Research Article
Research Article
Imaging natural history museum collections from the bottom up: 3D print technology facilitates imaging of fluid-stored arthropods with flatbed scanners
expand article infoPatina K. Mendez, Sangyeon Lee, Chris E. Venter§
‡ University of California, Berkeley, United States of America
§ Unaffiliated, Brisbane, United States of America
Open Access


Availability of 3D-printed laboratory equipment holds promise to improve arthropod digitization efforts. A 3D-printed specimen scanning box was designed to image fluid-based arthropod collections using a consumer-grade flatbed scanner. The design was customized to accommodate double-width microscope slides and printed in both Polylactic Acid (PLA) and nylon (Polyamide). The workflow with two or three technicians imaged Trichoptera lots in batches of six scanning boxes. Individual images were cropped from batch imagess using an R script. PLA and nylon both performed similarly with no noticeable breakdown of the plastic; however, dyed nylon leeched color into the ethanol. The total time for handling, imaging, and cropping was ~8 minutes per vial, including returning material to vials and replacing ethanol. Image quality at 2400 dpi was the best and revealed several diagnostic structures valuable for partial identifications with higher utility if structures of the genitalia were captured; however, lower resolution scans may be adequate for natural history collection imaging. Image quality from this technique is similar to other natural history museum imaging techniques; yet, the scanning approach may have wider applications to morphometrics because of lack of distortion. The approach can also be applied to image vouchering for biomonitoring and other ecological studies.


digitization, natural history collections, nylon, PLA, Trichoptera


Specimen digitization efforts continue to be a high priority for natural history collections (Baird 2010). Specimens serve as exemplars of morphological variation in taxonomic studies and georeferenced collection records are required to build predictive models of species distributions (Dietrich et al. 2012, Johnson et al. 2013, Shah et al. 2014). When specimens are available digitally, risk of loss and damage to museum specimens can be reduced because only subsets of material may be requested by specialists and available images may facilitate remote identification of unknowns. Although various workflows and custom imaging systems have been developed to make museum material easier to access and manage, imaging museum specimens and digitizing associated information remains acutely laborious and expensive (Vollmar et al. 2010).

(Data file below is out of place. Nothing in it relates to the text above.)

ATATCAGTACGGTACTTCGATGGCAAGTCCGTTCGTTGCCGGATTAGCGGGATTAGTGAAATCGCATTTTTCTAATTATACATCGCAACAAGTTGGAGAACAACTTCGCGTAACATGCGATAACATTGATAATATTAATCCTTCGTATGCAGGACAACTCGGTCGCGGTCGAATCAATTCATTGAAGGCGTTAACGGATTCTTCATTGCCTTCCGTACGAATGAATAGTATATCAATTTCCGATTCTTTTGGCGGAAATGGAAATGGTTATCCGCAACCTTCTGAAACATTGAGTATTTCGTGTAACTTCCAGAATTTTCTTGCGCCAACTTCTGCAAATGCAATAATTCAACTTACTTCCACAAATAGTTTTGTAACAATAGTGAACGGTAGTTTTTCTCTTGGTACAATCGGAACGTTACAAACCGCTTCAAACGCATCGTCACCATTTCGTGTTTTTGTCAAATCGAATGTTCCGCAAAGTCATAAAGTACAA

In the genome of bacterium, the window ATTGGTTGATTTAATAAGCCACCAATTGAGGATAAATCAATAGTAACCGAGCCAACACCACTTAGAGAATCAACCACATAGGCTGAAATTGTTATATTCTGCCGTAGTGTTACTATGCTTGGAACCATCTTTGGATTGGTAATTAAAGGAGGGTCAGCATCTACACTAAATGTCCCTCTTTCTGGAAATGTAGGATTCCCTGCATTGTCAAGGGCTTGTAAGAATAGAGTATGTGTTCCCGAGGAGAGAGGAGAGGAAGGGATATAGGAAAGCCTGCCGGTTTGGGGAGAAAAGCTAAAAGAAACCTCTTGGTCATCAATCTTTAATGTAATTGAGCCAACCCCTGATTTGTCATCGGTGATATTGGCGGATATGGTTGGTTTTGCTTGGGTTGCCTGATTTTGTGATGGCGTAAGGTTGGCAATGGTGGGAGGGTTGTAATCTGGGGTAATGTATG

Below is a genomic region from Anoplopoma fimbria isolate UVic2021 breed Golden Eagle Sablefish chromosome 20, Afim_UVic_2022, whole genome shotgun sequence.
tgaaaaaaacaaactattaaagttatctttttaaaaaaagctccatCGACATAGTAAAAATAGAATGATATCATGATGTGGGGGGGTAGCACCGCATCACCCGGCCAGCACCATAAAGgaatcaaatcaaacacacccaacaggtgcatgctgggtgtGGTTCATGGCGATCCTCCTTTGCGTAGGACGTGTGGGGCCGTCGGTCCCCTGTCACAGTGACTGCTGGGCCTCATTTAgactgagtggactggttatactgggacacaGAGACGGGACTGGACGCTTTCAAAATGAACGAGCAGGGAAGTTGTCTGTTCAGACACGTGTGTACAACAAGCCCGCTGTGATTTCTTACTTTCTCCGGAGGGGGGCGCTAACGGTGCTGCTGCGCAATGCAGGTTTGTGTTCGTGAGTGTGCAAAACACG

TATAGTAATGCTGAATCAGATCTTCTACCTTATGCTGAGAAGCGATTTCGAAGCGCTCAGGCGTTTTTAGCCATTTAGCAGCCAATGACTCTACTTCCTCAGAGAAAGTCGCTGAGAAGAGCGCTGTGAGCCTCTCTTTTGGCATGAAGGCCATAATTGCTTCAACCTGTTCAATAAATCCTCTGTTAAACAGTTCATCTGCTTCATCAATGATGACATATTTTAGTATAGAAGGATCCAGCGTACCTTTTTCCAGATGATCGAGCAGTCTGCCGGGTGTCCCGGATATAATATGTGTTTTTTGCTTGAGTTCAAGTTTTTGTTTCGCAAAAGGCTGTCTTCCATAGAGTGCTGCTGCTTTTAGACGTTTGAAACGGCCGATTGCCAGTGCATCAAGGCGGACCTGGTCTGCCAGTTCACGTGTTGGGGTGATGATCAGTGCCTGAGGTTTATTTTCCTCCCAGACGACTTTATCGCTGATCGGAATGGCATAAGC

Arthropod imaging efforts are largely focused on pinned collections because challenges in imaging specimens stored in fluids is complicated by greater logistical difficulties, making their imaging a lower priority. Soft-bodied invertebrates such as larval insects, spiders, and adult aquatic insects are preferentially stored in ethanol or other preservatives so that shrinking during drying does not distort or obscure morphological structures required for identification. Vials are often stored within larger jars, and each vial often contains multiple specimens in a “lot” sometimes with free-floating dissections (e.g., genitalia) (Figure 1). Multiple labels must be removed from the vial and laid out when imaged. Fluid stored material can be messy and time-intensive to work with, often containing other preservatives that are toxic or noxious, and aged fluids often become yellowed or cloudy over time, requiring their replacement.